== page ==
A gate installed by residents of a St Ives street to keep out late-night revellers and vandals should be gone by today (Wednesday). When a Government planning inspector ruled in April that Cow & Hare Passage was a designated right of way, lo
A gate installed by residents of a St Ives street to keep out late-night revellers and vandals should be gone by today (Wednesday).
When a Government planning inspector ruled in April that Cow & Hare Passage was a designated right of way, locking the gate became confirmed as unlawful.
But residents, who complain of drunken yobs urinating, vandalising property and using abusive and threatening behaviour, have continued to defy the highway authority by locking the gate - a move they said was needed to ensure their own safety.
Two weeks ago Cambridgeshire County Council gave residents an ultimatum - remove it yourselves within two weeks or we'll take it away.
A county council spokesman said: "We warned residents that we would be removing the gate before the end of July. The inspector was quite clear about this being a right of way, and we had a duty to remove the gate.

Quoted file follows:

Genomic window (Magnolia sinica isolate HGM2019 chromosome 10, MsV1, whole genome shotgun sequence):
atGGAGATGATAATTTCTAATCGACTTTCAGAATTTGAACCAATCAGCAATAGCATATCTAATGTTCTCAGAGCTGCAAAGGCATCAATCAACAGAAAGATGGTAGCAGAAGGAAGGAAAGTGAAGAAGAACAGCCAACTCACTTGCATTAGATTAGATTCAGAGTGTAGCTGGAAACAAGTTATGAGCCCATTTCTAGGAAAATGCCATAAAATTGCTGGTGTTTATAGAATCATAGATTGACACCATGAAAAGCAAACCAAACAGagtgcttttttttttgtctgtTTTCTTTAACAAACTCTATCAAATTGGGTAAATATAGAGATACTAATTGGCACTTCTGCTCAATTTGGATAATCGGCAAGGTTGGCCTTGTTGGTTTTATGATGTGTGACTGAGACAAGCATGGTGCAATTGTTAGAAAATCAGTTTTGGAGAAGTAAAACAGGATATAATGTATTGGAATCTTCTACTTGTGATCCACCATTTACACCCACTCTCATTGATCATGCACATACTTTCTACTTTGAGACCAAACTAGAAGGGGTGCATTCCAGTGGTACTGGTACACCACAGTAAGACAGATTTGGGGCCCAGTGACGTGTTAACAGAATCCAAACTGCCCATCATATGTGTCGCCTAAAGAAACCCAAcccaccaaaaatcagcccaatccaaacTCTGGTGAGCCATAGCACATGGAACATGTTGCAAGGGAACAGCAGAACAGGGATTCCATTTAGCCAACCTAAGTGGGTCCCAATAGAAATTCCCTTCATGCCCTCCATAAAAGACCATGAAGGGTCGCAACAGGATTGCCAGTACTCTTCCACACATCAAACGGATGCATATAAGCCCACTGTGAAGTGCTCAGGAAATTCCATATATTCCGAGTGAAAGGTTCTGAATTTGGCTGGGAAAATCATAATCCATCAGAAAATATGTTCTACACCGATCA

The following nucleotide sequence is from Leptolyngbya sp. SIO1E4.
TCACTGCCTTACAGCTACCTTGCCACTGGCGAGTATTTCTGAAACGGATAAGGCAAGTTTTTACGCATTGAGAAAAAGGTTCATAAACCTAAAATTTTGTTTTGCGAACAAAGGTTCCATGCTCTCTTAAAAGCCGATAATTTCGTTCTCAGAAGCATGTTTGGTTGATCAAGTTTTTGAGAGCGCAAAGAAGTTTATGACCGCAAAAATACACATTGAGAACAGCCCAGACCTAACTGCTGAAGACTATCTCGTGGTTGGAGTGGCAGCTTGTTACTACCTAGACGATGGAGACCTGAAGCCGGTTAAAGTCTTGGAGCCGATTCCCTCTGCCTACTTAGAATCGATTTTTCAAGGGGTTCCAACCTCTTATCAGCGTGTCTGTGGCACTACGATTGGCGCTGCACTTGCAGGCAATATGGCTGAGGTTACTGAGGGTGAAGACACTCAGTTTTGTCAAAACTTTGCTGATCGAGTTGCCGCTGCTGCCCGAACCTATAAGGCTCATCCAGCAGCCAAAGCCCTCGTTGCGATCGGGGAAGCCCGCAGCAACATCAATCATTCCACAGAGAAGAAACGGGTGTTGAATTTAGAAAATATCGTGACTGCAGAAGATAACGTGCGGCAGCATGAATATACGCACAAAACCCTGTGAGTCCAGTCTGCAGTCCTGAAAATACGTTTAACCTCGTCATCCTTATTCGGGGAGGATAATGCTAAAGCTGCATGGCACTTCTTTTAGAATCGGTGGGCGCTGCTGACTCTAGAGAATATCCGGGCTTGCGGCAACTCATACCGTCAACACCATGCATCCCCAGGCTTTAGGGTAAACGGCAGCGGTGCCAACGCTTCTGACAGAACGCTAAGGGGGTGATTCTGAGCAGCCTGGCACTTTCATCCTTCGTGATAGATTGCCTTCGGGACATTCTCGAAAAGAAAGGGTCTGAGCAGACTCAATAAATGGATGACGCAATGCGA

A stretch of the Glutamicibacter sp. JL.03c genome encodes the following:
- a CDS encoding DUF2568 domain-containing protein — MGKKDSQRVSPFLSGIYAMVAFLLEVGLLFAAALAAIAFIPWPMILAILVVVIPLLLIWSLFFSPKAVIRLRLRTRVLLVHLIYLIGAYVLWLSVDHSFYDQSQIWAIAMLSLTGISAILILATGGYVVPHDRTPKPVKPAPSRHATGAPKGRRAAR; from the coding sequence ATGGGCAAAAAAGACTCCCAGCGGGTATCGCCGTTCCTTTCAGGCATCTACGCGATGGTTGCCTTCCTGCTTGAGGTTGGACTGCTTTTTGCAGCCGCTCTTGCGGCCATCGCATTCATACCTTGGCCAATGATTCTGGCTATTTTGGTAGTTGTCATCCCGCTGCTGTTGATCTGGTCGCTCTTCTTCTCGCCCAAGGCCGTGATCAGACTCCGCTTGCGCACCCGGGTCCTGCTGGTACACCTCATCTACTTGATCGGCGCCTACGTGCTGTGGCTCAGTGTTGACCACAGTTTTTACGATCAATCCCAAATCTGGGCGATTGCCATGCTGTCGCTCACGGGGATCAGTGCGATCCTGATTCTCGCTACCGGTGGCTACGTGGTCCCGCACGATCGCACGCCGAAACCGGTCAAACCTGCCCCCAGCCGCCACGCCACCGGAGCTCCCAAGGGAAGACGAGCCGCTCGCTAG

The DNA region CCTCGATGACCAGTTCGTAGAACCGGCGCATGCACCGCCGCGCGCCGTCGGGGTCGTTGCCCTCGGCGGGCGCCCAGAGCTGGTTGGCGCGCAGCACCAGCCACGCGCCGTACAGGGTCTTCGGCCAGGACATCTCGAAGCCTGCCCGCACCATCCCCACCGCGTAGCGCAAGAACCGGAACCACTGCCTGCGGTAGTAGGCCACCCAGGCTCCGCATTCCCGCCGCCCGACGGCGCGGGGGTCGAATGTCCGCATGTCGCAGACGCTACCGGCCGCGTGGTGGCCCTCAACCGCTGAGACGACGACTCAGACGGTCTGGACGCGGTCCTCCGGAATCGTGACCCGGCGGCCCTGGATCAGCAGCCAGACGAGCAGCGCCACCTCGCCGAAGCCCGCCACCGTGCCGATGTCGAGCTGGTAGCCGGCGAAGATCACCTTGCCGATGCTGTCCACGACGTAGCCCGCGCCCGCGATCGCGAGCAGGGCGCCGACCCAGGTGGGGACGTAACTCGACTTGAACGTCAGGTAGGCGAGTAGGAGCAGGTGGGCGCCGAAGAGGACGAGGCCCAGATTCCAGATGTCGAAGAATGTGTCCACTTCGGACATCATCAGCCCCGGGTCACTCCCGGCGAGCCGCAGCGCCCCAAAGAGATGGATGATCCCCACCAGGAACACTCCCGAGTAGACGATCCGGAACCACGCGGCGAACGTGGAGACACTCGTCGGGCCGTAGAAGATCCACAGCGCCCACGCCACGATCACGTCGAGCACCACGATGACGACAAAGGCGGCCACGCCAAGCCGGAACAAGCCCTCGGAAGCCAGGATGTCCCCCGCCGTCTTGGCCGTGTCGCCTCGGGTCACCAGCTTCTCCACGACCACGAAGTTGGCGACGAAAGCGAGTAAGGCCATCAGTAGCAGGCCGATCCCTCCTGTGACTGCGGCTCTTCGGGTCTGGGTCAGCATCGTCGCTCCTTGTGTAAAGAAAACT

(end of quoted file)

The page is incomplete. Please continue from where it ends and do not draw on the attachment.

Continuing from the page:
"We understand residents' concerns and, once we have a policy on gating orders in place, they will be able to apply for one."
Gating orders became available to highway authorities under the Environment & Clean Neighbourhoods Act 2005, which came into force in April this year. If made, they can allow rights of way to be obstructed during specified hours.
Tony Webster, from Hartford, who owns several properties and some land in Cow & Hare Passage, admitted at the public inquiry that the gate had been locked early on some evenings and had been left closed late on some mornings. Pedestrians have complained of similar obstructions since the inspector announced her decision.
The council said that, if the residents put up another gate that obstructed the public's right of way, that too, would be removed. "But we would rather work with the residents than against them," the spokesman added.
Several St Ivians told the public inquiry that they had been using the passage as a thoroughfare all their lives. So any draft gating order would be likely to attract scores of objections, leading to another public inquiry.